Finland’s endless summer days: Island-, lake-, and sauna-hop your way from Helsinki to the Arctic Circle. Dreams of outdoor concerts, kayaking around coastal islands and inlets, picnics and hiking near summer cottages, and sipping cider at sidewalk cafes melt away even the most frosty winter nights in Finland. Even Santa Claus and his reindeer – Rovaniemi in Lapland is their real home, don’t you know – wait for a respite from the sun.
Although somewhat fleeting, Finnish summers are legendary. Temperatures soar to 80 degrees, and the midnight sun bathes the landscape and villages with a gorgeous glow. The summer season begins with Midsummer Weekend, a national holiday celebrated on the longest day of the year. The season ends by September (even earlier in the northern regions), which is why Finns know how to pack in as much fun as possible before it gets dark.
Finland, adjacent to Sweden, Norway, and Russia, is considered by many to be an undiscovered gem. Yes, the northern lights are spectacular and a great winter attraction. But summer is the time to soak up the whole day’s sunshine and breathe the cleanest air in the world. From above, the country looks like an enigma of lakes and lush forests – thanks to a melted ice age glacier – that become a veritable wonderland of outdoor adventure during the warmer months.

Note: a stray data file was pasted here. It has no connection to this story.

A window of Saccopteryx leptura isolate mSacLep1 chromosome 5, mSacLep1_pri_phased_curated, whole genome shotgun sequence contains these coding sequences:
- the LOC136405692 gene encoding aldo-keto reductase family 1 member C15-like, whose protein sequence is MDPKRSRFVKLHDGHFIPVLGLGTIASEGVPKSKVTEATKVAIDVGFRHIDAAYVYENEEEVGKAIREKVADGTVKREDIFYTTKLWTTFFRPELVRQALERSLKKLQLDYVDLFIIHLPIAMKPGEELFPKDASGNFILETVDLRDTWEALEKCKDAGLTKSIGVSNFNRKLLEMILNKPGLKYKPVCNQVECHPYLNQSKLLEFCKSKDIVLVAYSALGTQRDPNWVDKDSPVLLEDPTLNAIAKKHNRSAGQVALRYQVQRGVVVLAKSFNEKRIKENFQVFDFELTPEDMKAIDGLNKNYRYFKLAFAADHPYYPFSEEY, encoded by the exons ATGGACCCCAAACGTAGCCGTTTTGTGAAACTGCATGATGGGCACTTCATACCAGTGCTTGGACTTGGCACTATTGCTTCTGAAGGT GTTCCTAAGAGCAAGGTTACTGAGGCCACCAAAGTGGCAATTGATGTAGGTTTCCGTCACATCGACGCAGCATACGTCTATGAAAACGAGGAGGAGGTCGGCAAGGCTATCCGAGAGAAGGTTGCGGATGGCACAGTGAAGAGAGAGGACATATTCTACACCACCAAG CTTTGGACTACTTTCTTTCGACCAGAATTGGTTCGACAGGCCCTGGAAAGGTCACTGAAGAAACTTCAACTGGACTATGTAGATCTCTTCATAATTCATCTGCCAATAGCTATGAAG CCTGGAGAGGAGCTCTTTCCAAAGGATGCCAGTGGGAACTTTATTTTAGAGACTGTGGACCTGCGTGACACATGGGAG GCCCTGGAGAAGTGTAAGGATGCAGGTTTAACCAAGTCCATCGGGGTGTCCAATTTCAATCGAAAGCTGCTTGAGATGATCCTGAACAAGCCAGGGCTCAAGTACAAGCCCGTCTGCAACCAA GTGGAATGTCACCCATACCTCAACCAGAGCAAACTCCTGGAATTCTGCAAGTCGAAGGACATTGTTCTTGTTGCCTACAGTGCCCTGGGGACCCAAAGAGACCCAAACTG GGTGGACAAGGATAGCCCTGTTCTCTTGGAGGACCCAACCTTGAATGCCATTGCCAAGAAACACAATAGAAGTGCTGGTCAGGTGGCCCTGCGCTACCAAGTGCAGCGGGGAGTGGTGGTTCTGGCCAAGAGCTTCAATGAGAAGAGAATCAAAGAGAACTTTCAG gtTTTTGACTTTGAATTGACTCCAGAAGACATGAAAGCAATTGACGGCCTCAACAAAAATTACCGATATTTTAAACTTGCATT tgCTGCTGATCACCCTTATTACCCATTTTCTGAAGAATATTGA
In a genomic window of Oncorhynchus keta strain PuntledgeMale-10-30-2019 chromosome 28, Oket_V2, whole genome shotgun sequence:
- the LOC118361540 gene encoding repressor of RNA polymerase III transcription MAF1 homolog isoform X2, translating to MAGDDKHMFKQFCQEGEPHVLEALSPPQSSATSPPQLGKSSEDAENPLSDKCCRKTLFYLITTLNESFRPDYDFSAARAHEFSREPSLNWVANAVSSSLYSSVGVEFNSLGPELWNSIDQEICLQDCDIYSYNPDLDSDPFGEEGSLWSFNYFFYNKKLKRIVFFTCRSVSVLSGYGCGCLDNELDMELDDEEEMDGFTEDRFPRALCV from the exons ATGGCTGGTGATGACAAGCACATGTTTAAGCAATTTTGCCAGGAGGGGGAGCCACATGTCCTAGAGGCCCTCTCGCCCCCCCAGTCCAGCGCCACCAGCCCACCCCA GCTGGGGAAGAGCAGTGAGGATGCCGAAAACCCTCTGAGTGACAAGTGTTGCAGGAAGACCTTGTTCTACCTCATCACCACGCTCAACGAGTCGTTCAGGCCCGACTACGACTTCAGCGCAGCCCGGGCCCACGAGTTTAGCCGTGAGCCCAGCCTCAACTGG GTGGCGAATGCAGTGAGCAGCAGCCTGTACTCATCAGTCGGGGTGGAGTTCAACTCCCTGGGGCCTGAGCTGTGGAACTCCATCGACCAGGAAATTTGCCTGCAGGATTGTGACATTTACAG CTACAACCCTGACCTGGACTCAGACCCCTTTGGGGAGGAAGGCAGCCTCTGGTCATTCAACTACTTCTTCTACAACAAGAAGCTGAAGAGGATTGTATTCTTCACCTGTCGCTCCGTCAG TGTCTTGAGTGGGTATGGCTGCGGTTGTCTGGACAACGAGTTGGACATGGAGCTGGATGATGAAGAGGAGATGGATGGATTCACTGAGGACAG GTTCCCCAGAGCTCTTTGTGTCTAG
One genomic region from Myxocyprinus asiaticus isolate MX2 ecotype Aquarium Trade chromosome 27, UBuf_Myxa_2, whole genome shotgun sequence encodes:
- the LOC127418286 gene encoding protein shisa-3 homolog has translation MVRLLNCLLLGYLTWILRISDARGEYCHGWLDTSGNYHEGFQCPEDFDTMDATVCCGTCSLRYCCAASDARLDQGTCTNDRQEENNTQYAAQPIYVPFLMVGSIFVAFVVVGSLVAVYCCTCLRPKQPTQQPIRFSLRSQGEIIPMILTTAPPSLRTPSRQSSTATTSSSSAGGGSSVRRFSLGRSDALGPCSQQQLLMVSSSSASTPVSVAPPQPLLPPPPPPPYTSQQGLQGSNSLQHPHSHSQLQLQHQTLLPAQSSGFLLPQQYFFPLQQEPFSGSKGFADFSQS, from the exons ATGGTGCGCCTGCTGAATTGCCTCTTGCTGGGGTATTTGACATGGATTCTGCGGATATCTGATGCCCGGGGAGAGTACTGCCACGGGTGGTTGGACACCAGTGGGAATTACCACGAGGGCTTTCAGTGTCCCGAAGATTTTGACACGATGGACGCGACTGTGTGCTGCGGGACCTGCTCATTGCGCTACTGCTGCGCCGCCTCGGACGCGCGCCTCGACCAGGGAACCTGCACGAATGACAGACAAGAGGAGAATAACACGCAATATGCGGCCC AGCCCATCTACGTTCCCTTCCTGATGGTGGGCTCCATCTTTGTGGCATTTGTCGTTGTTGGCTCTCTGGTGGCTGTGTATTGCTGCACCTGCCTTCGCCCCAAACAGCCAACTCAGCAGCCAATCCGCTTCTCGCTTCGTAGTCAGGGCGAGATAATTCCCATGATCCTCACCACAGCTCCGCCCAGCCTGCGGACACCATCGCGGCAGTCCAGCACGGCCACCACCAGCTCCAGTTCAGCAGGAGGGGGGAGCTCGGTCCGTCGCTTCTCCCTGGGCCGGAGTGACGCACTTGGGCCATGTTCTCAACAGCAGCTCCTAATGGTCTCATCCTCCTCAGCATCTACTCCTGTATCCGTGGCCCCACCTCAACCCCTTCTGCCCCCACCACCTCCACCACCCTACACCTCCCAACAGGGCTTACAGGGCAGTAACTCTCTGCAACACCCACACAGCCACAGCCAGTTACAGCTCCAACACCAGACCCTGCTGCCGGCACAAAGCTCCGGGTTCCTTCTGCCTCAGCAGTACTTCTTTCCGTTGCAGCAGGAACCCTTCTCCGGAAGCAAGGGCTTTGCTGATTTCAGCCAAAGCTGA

The word metsäsuhde refers to the affinity of the Finns for the forest. Briefly translated, it means “a part of a person’s identity and a personal relationship with him that develops through different stages of life.” (Talk about packing a lot in a nutshell!) Finns feel at once with their natural surroundings and happily share their forests with visitors. In fact, by law, everyone can search everywhere, as long as it is done with respect. As the saying goes, tread lightly. From the forests of northern Lapland to the cities of the south, here’s a primer on how to enjoy it.
Helsinki’s Island Life
With dramatic architecture, shop-filled boulevards, and a gorgeous Baltic backdrop, Helsinki is a cosmopolitan haven surrounded by natural beauty. Located on the Gulf of Finland, the city boasts over 300 islands perfect for boating, kayaking, and swimming throughout the summer months.
A favorite pastime is to wander among them through the local ghats. Travelers can visit the Suomenlinna Fortress, a UNESCO World Heritage Site, consisting of six islands. About 30 miles from the city center, take a day trip to quaint towns like Porvoo, where colorful wooden houses line a grid of cobbled streets that date back to the Middle Ages. In summer only fine-dining restaurants such as Sari on the island of Sirpalesari and Sarakanlinna on Sarka are easily accessible by boat for dinner with a view of the bay.
Compact and extremely walkable, Helsinki has a mix of original history, beautiful parks, and sophisticated design and architecture. Summertime brings both food and flea markets. At the end of the day, relax in one of the popular saunas: Allas Sea Pool, Loyly, or Lona.
Finland earns its nickname, “Land of a Thousand Lakes”, and then some: approximately 188,000 lakes cover a large part of the eastern and central parts of the country. Featuring 18 of 40 national parks, the Lakeland region offers summer visitors long days of relaxing water sports, hiking, bird-watching, summer cottages, saunas, and more. It is no surprise that it was the birthplace of Finnish tourism.